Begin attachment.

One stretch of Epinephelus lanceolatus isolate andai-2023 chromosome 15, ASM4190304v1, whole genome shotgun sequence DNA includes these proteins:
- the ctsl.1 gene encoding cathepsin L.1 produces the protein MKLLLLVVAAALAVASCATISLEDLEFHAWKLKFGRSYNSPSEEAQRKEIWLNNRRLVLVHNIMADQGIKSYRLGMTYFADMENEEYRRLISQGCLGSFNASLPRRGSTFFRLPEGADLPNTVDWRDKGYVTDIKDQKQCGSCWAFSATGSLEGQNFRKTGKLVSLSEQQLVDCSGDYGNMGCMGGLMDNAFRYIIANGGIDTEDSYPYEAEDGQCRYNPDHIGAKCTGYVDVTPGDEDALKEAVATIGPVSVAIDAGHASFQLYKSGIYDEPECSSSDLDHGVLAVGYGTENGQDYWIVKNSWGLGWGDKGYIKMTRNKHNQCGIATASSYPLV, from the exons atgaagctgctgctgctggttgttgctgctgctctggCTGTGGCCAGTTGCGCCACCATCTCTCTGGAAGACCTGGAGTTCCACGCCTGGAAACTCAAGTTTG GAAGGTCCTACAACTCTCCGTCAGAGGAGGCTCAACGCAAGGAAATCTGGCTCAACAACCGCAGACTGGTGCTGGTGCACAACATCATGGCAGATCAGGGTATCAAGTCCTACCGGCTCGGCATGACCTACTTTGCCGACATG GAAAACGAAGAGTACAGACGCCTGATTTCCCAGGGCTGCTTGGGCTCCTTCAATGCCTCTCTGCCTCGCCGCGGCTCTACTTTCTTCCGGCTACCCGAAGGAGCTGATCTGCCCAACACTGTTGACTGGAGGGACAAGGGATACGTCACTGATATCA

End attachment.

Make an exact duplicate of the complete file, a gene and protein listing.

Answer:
One stretch of Epinephelus lanceolatus isolate andai-2023 chromosome 15, ASM4190304v1, whole genome shotgun sequence DNA includes these proteins:
- the ctsl.1 gene encoding cathepsin L.1 produces the protein MKLLLLVVAAALAVASCATISLEDLEFHAWKLKFGRSYNSPSEEAQRKEIWLNNRRLVLVHNIMADQGIKSYRLGMTYFADMENEEYRRLISQGCLGSFNASLPRRGSTFFRLPEGADLPNTVDWRDKGYVTDIKDQKQCGSCWAFSATGSLEGQNFRKTGKLVSLSEQQLVDCSGDYGNMGCMGGLMDNAFRYIIANGGIDTEDSYPYEAEDGQCRYNPDHIGAKCTGYVDVTPGDEDALKEAVATIGPVSVAIDAGHASFQLYKSGIYDEPECSSSDLDHGVLAVGYGTENGQDYWIVKNSWGLGWGDKGYIKMTRNKHNQCGIATASSYPLV, from the exons atgaagctgctgctgctggttgttgctgctgctctggCTGTGGCCAGTTGCGCCACCATCTCTCTGGAAGACCTGGAGTTCCACGCCTGGAAACTCAAGTTTG GAAGGTCCTACAACTCTCCGTCAGAGGAGGCTCAACGCAAGGAAATCTGGCTCAACAACCGCAGACTGGTGCTGGTGCACAACATCATGGCAGATCAGGGTATCAAGTCCTACCGGCTCGGCATGACCTACTTTGCCGACATG GAAAACGAAGAGTACAGACGCCTGATTTCCCAGGGCTGCTTGGGCTCCTTCAATGCCTCTCTGCCTCGCCGCGGCTCTACTTTCTTCCGGCTACCCGAAGGAGCTGATCTGCCCAACACTGTTGACTGGAGGGACAAGGGATACGTCACTGATATCA